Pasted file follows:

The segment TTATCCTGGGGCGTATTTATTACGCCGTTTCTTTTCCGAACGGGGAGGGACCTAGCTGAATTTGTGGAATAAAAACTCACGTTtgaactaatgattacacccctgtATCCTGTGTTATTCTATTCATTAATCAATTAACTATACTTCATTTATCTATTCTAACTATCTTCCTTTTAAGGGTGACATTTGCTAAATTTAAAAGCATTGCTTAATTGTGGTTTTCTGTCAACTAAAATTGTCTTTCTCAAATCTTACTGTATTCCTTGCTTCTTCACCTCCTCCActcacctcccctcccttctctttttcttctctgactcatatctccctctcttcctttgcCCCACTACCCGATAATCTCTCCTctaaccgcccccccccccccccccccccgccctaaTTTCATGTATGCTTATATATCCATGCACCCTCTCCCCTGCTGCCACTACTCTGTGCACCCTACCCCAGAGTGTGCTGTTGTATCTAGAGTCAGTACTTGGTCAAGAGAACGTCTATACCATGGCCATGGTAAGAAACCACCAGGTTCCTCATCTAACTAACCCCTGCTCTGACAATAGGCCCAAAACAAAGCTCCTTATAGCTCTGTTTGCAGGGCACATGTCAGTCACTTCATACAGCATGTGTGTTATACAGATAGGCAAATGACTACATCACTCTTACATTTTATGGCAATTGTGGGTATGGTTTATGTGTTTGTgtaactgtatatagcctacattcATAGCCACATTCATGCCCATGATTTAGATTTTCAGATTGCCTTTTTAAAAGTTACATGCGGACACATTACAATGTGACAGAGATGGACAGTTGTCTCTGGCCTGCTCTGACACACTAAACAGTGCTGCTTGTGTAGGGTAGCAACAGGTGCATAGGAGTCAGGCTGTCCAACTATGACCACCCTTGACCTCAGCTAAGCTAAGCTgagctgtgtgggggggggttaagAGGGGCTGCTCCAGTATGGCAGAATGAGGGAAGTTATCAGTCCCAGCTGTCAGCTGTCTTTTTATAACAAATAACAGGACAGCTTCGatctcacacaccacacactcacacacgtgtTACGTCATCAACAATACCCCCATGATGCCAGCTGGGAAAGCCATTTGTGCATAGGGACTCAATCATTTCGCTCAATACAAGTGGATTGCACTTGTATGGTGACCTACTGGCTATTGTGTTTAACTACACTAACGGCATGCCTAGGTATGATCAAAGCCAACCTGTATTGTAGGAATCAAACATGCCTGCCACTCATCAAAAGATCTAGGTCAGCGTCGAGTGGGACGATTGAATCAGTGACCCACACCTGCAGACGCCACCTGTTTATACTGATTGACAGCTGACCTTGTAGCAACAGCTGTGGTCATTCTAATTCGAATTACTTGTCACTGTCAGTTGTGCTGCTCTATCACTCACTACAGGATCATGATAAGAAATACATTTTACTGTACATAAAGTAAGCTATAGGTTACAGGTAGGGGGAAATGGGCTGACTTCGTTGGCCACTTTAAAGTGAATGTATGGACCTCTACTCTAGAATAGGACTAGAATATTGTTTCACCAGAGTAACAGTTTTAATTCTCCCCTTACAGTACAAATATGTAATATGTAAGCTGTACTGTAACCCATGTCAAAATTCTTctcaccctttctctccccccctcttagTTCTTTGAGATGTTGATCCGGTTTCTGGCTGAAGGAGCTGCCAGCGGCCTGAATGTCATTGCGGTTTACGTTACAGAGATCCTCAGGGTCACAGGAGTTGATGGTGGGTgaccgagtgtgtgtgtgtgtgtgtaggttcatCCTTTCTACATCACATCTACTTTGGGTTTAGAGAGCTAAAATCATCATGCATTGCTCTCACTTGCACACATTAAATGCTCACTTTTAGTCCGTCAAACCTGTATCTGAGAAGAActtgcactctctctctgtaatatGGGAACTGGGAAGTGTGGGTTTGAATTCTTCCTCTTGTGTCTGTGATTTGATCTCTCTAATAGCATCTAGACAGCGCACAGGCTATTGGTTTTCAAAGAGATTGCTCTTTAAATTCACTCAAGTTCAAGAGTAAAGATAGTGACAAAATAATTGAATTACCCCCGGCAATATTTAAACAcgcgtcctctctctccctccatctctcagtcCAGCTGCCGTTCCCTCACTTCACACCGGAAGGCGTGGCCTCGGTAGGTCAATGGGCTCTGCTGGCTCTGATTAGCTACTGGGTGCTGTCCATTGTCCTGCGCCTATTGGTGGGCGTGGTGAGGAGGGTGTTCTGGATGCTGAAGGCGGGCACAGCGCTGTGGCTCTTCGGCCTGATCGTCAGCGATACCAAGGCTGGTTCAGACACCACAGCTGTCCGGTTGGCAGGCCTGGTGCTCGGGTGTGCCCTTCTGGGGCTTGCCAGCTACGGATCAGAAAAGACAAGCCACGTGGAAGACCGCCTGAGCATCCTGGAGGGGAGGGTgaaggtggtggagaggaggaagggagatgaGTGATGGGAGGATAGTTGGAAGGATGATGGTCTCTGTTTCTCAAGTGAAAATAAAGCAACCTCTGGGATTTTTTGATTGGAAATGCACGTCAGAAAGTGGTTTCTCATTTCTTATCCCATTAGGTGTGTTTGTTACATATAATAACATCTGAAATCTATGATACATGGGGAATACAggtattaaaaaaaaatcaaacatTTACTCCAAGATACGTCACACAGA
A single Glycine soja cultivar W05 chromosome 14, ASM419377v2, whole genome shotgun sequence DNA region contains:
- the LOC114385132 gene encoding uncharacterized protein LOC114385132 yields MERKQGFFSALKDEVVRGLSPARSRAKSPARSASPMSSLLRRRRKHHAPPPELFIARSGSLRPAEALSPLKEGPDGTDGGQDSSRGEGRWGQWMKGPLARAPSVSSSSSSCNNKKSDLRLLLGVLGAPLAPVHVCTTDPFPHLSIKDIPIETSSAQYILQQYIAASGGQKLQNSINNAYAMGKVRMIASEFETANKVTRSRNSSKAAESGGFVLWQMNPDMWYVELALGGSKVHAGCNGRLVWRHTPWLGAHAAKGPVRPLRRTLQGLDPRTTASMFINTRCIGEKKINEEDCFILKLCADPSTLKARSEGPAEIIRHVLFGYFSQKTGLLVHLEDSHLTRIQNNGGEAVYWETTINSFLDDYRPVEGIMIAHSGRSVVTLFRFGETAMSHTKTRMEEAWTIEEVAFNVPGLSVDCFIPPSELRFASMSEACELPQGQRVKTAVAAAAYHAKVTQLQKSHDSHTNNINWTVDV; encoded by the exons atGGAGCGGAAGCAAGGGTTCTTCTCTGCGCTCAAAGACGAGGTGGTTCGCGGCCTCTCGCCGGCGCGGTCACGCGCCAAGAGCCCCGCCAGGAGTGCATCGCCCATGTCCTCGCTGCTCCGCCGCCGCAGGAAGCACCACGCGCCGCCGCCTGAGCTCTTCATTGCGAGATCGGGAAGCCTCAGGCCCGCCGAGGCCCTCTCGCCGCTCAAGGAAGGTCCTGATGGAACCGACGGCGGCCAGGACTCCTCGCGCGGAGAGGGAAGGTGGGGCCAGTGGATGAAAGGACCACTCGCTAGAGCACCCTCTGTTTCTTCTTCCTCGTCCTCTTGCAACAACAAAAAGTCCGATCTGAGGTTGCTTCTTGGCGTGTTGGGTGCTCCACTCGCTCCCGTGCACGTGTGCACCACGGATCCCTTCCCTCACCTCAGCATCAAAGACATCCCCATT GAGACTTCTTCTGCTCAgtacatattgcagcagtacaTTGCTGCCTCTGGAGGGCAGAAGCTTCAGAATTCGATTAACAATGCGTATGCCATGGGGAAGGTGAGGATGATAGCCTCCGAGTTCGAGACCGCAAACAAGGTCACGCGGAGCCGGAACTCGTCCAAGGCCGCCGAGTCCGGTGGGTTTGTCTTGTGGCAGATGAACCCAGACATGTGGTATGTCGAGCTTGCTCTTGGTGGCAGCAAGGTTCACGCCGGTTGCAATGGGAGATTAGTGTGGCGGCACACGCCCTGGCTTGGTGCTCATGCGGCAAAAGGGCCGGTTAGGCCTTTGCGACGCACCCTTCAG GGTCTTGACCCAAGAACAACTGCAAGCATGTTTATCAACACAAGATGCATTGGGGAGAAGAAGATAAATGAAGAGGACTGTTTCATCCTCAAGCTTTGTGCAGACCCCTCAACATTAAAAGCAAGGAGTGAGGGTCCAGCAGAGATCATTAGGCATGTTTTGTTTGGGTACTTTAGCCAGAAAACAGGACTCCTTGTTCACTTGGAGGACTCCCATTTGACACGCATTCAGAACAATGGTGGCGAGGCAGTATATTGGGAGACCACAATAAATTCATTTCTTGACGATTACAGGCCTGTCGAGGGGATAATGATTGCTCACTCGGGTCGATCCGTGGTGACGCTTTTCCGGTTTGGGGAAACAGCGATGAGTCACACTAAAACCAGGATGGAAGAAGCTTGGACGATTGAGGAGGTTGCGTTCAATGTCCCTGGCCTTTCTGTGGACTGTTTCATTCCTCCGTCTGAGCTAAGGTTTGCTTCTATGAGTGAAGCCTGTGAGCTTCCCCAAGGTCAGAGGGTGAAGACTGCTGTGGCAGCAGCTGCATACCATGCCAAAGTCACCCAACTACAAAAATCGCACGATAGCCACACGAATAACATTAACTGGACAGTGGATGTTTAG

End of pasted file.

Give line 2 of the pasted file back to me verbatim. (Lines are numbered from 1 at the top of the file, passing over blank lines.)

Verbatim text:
A single Glycine soja cultivar W05 chromosome 14, ASM419377v2, whole genome shotgun sequence DNA region contains: